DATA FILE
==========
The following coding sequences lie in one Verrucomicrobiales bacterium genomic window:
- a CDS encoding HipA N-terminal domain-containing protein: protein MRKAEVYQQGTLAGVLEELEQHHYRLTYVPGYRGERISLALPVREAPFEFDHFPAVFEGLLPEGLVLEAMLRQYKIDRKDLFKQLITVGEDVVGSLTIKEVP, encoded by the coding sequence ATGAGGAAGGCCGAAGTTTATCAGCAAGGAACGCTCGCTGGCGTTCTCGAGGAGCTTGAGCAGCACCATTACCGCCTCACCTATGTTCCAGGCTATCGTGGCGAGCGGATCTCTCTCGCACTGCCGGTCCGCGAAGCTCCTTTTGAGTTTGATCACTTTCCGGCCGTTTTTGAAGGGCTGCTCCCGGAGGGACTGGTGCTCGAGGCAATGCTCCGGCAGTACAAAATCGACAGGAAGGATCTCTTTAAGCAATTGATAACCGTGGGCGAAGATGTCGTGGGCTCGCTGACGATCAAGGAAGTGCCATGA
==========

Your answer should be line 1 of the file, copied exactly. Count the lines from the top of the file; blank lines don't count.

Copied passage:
The following coding sequences lie in one Verrucomicrobiales bacterium genomic window: